ERIC Number: ED237339
Record Type: RIE
Publication Date: 1983-Mar
Reference Count: 0
Pattern Perception and the Comprehension of Graphs.
Three experiments tested the hypothesis that graphs convey information effectively because they can display global trends as geometric patterns that visual systems encode easily. A novel type of graph was invented in which angles/lengths of line segments joined end-to-end represented variables of rainfall and temperature of a set of months. It was expected that questions about single values of a variable would be easier to answer when the variable was encoded as a segment length whereas questions about global trends of a variable would be easier to answer when the variable was encoded as a segment angle. Subjects' (N=14) response times when answering questions pertaining to such graphs demonstrated the interaction hypothesized. This was true both when subjects construed stimuli as meaningless visual patterns and when they construed the same stimuli as graphs. Similar results were obtained regardless of whether subjects were explicitly instructed about how trends of the angle variable translated into geometric shapes. It is concluded that graph formats, and types of information conveyed by graphs, are not uniformly easy or difficult, but that a given type of information is conveyed efficiently in a graph format to the extent that it corresponds to a naturally perceivable visual pattern. (Author/JN)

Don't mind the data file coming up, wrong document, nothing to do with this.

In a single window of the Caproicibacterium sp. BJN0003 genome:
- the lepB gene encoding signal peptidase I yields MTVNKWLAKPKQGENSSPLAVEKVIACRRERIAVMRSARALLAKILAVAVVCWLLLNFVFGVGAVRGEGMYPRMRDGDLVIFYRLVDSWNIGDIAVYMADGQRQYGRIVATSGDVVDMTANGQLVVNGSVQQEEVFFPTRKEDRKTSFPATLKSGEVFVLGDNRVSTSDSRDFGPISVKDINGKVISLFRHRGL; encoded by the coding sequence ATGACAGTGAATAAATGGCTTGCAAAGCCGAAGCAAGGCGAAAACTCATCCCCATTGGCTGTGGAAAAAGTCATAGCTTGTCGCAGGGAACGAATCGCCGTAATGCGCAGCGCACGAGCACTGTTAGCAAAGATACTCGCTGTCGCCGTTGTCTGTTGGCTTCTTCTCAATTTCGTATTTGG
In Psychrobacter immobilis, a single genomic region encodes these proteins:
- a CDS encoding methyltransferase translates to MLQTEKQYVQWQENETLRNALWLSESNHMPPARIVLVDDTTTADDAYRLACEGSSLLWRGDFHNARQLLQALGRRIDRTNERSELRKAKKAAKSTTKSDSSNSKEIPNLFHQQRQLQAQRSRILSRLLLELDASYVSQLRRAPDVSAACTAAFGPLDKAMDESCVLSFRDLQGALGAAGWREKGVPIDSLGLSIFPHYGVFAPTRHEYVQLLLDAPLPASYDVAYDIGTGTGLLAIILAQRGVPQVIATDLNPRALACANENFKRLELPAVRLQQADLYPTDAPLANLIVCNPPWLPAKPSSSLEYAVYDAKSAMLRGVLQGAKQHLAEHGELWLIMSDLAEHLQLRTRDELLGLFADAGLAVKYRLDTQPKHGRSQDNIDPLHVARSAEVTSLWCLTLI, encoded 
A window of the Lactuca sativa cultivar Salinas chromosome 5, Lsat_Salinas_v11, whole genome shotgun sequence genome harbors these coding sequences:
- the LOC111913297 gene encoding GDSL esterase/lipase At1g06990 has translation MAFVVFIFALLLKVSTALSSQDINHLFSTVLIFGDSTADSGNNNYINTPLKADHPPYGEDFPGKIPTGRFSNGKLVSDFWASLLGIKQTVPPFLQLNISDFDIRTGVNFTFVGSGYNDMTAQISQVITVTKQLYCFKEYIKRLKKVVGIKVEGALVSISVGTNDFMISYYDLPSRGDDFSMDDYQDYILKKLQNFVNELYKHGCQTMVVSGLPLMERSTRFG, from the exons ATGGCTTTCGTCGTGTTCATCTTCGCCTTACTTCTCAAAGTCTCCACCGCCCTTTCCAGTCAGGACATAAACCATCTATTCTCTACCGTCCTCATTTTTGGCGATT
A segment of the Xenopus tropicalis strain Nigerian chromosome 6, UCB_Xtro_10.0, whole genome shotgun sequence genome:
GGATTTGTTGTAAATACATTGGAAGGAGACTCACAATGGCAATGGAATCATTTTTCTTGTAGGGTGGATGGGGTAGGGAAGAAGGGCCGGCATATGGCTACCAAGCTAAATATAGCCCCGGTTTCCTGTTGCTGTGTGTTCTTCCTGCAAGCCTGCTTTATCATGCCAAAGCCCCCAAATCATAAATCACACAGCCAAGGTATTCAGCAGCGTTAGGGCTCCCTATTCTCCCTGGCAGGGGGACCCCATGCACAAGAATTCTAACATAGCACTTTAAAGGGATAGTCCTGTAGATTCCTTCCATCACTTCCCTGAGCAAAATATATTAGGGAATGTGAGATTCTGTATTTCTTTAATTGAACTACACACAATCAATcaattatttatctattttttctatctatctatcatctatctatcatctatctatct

Publication Type: Reports - Research
Education Level: N/A
Sponsor: National Inst. of Education (ED), Washington, DC.
Authoring Institution: Massachusetts Inst. of Tech., Cambridge. Dept. of Psychology.